is there any digital cmera capable of replicating purple?

Discussion in 'Beginner Questions' started by jr stevens, Aug 25, 2009.

  1. Hi all, I am completely frustrated by both of my cameras i own (Nikon D50 and canon A540) inability to replicate purple. every time I shoot somemthing purple it comes out blue....I have no patience to try to correct it in photoshop...is this an issue with all digital cameras? Will shooting film correct the situation? does anyone own a digital camera that replicated purple in-camera? help!
     
  2. Are you using auto white balance?
     
  3. AJG

    AJG

    As above, are you setting the white balance? Also, are you evaluating the color only on the screen of the camera or are you using a color calibrated monitor? I remember photographing a painting with my first digital SLR and going nuts because a shade of purple looked terrible on the camera screen no matter what I tried with lighting, etc., only to discover that the color looked fine on my computer monitor.
     
  4. Some purples will be out of gamut to some printers and colorspaces but if you get your white balance right as mentioned above you should be able to at least capture it closely.
     
  5. Your Canon A540 is known to have highly saturated color and could cause your purples to look blue.
    www.imaging-resource.com/PRODS/A540/A540A5.HTM
    I can't speak for the Nikon
     
  6. My experience with purple is that it sometimes looks more correct on a print than the screen, so you should compare the print output to the original to evaluate properly. Otherwise, all digital imaging devices notoriously struggle with purple, which I assume is why printers perhaps by default try compensating for this.
    Otherwise, there is someone making a Photoshop plugin that purportedly corrects missing purples: http://www.fullspectrumrgb.com/
     
  7. No consumer camera or film that I know of has the same spectral response that your eyes do. Purple is notorious for demonstrating this. With appropriate calibration, you can compensate, but the compensation is really only valid under limited conditions.
     
  8. From an internet source "that must not be named":
    Reds are easy to get with digital cameras, so long as you watch the exposure and aren't too picky about how red you want your reds.
    Purple and violet are another story.
    I'm a big fan of yellow, orange and red, and they're easy on digital.
    Thank goodness I don't do purple, since it never looks right in digital (or film).
    If you're a purple and violet kind of shooter, check out Tribeca labs for some software which claims to make real violets and purples out of what you get with digital cameras. I've seen this software work great in demos, but have never tried it myself since I don't work with violet, fuchsia or purple.
    I'm serious: I work with warm and cool and sometimes green; magentas and pinks aren't my thing.​
    If you really want to know... it's him .​
     
  9. I just did a wedding with a Nikon D300 - Flowers - Purple...Bridesmaids Dresses and tuxedo vests - lavender... Came out fine...
    Dave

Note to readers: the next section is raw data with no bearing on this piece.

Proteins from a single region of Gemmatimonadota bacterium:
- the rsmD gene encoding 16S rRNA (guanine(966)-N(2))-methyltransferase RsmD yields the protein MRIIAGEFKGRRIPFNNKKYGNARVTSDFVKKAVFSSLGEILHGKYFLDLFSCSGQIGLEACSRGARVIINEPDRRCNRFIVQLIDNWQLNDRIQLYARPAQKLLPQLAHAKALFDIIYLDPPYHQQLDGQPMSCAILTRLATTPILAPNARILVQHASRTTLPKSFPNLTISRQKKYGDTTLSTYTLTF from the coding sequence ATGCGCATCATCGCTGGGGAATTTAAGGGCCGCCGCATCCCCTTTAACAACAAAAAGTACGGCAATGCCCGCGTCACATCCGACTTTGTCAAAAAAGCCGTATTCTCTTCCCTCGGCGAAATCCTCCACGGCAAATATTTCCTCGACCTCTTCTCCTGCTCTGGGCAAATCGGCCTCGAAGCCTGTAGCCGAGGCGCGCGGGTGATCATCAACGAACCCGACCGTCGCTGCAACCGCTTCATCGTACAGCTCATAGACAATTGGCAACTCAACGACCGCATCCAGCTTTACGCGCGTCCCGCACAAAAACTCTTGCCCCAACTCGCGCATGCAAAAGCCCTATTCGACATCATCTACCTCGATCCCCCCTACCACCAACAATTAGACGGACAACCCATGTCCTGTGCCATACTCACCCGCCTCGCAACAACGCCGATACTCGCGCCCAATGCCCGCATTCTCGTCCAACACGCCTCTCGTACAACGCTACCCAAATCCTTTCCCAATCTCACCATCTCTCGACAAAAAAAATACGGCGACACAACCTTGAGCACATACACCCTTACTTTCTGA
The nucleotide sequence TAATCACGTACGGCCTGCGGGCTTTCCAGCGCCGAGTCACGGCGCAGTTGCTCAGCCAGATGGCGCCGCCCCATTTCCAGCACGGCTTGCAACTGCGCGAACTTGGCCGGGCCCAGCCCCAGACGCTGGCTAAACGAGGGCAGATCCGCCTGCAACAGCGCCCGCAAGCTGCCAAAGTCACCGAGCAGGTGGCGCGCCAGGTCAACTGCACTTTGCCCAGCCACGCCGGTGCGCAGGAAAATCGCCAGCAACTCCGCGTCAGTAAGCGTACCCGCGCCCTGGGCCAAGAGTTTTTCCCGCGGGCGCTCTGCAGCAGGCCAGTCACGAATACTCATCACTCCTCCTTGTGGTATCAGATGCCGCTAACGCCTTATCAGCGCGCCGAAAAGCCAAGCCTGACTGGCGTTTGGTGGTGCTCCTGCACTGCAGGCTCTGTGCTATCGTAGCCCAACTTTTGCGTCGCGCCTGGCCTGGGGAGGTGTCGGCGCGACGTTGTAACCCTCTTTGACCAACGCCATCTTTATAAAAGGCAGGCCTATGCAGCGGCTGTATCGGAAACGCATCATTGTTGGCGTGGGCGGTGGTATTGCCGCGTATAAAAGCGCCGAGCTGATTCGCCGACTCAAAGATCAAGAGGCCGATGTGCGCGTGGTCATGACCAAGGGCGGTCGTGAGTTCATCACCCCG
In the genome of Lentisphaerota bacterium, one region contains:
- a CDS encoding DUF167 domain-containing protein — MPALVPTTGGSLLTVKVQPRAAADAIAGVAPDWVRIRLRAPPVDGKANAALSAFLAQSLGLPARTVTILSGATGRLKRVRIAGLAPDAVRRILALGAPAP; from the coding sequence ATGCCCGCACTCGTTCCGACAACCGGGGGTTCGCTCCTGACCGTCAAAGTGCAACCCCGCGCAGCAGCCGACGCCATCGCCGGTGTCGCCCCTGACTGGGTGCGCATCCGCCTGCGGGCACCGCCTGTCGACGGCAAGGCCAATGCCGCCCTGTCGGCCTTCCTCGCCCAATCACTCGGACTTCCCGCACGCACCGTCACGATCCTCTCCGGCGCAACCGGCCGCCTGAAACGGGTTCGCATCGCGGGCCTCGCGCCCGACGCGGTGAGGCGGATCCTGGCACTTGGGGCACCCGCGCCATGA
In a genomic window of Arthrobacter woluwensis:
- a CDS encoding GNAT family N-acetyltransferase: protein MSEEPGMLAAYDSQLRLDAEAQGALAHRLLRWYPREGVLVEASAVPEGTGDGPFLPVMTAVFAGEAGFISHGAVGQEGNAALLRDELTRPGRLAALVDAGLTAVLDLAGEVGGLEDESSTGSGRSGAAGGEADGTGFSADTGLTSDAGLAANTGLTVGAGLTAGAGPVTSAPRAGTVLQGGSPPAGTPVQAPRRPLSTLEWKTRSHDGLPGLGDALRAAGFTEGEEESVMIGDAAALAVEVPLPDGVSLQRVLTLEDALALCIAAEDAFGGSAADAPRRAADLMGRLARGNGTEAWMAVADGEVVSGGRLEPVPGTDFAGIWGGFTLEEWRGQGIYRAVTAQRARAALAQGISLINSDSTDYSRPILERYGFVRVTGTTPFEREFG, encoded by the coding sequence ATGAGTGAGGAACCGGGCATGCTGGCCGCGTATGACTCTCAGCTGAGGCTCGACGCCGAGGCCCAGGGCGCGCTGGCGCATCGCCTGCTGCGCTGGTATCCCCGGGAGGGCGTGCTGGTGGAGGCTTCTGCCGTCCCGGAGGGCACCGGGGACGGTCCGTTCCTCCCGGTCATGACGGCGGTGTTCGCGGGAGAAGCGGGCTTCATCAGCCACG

10. There is an on-going No Words thread on purple (link ). I thought most of them looked pretty purple.
    Are you sure your monitor is properly set up?
    By the way, the quotation on colors from the "source that shall not be named" is a good example of why many people find it hard to take him seriously.
     
  11. I have to underexpose my shots using the EV adjustment. It seems wierd to me that a sophisticated machine like a digital camera would have an uneven response to color, but it appears to be the case. My Nikon burns out magenta before the other colors, so that a purple flower shifts to blue because the magenta portion of the spectrum is overexposed and turning white before the other colors that mix to make purple. Of course this is an armchair analysis, but it explains the results I get.
    EV adjustment isn't selective, but it is the only way I have to pull down the exposure to stop the camera before it blows out magenta. I then adjust brightness and contrast in post processing to recreate the original brilliance the image should have. Sometime I have to adjust more than -1 EV. I have learned to recognize magenta burnout in the LCD when I see it - artificial bright white color and lack of detail - so I can tell when I have to do this.
     
  12. My purples and violets do not look blue when shooting Canon S-series, G-series, or EOS-series cameras. Heck, even my camera phone's purples don't look blue.
    http://www.photo.net/photo/9699373
    For the above photo, I used a $5 gray card to set the white balance and exposure. Try doing the same, and of course double-check that your monitor is properly calibrated.
     
  13. Albert makes a good point. Check each channel and make sure that you aren't clipping highlights. And set a custom white balance.
    Good luck!
     
  14. I had a recent problem with this , but often purples come out fine. I believe in this case the flash (which was necessary due to otherwise insufficient lighting) and reflective subject greatly exacerbated the situation. It is my understanding that some film emulsions may have had similar issues.
    Until a couple of weeks ago, I would have been among those who thought "my camera doesn't have this problem"...but I found a subject where it would. Purples can be tricky at times.
     
  15. Depends on the camera and the light. Each model tests slightly differently when tested using Imatest or other methods. You can compare results on equipment review sites that test color accuracy.
    http://www.photo.net/digital-camera-forum/00R398
     

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